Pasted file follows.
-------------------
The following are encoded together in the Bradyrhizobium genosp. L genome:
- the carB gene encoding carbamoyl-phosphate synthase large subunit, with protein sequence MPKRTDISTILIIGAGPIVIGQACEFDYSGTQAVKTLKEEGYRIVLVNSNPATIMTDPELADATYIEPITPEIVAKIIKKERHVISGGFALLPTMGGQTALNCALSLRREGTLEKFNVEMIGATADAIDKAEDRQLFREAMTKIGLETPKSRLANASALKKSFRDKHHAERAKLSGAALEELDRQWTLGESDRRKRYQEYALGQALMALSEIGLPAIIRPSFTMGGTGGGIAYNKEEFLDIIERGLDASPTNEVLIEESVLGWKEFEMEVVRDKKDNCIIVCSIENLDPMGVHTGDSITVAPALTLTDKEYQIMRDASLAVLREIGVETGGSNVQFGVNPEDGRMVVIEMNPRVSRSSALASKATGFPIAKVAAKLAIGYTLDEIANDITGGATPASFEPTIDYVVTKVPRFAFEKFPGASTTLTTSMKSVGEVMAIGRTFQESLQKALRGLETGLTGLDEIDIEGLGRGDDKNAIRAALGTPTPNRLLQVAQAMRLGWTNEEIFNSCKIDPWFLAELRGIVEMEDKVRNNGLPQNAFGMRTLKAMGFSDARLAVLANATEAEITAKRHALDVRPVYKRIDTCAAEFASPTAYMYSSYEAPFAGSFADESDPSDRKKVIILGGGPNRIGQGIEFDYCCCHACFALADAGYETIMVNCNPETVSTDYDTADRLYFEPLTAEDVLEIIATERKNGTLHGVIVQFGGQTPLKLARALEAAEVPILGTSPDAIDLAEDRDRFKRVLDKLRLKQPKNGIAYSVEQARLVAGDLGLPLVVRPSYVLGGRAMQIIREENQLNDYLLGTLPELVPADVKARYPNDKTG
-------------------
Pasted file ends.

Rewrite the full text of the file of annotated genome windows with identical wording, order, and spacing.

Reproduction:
The following are encoded together in the Bradyrhizobium genosp. L genome:
- the carB gene encoding carbamoyl-phosphate synthase large subunit, with protein sequence MPKRTDISTILIIGAGPIVIGQACEFDYSGTQAVKTLKEEGYRIVLVNSNPATIMTDPELADATYIEPITPEIVAKIIKKERHVISGGFALLPTMGGQTALNCALSLRREGTLEKFNVEMIGATADAIDKAEDRQLFREAMTKIGLETPKSRLANASALKKSFRDKHHAERAKLSGAALEELDRQWTLGESDRRKRYQEYALGQALMALSEIGLPAIIRPSFTMGGTGGGIAYNKEEFLDIIERGLDASPTNEVLIEESVLGWKEFEMEVVRDKKDNCIIVCSIENLDPMGVHTGDSITVAPALTLTDKEYQIMRDASLAVLREIGVETGGSNVQFGVNPEDGRMVVIEMNPRVSRSSALASKATGFPIAKVAAKLAIGYTLDEIANDITGGATPASFEPTIDYVVTKVPRFAFEKFPGASTTLTTSMKSVGEVMAIGRTFQESLQKALRGLETGLTGLDEIDIEGLGRGDDKNAIRAALGTPTPNRLLQVAQAMRLGWTNEEIFNSCKIDPWFLAELRGIVEMEDKVRNNGLPQNAFGMRTLKAMGFSDARLAVLANATEAEITAKRHALDVRPVYKRIDTCAAEFASPTAYMYSSYEAPFAGSFADESDPSDRKKVIILGGGPNRIGQGIEFDYCCCHACFALADAGYETIMVNCNPETVSTDYDTADRLYFEPLTAEDVLEIIATERKNGTLHGVIVQFGGQTPLKLARALEAAEVPILGTSPDAIDLAEDRDRFKRVLDKLRLKQPKNGIAYSVEQARLVAGDLGLPLVVRPSYVLGGRAMQIIREENQLNDYLLGTLPELVPADVKARYPNDKTG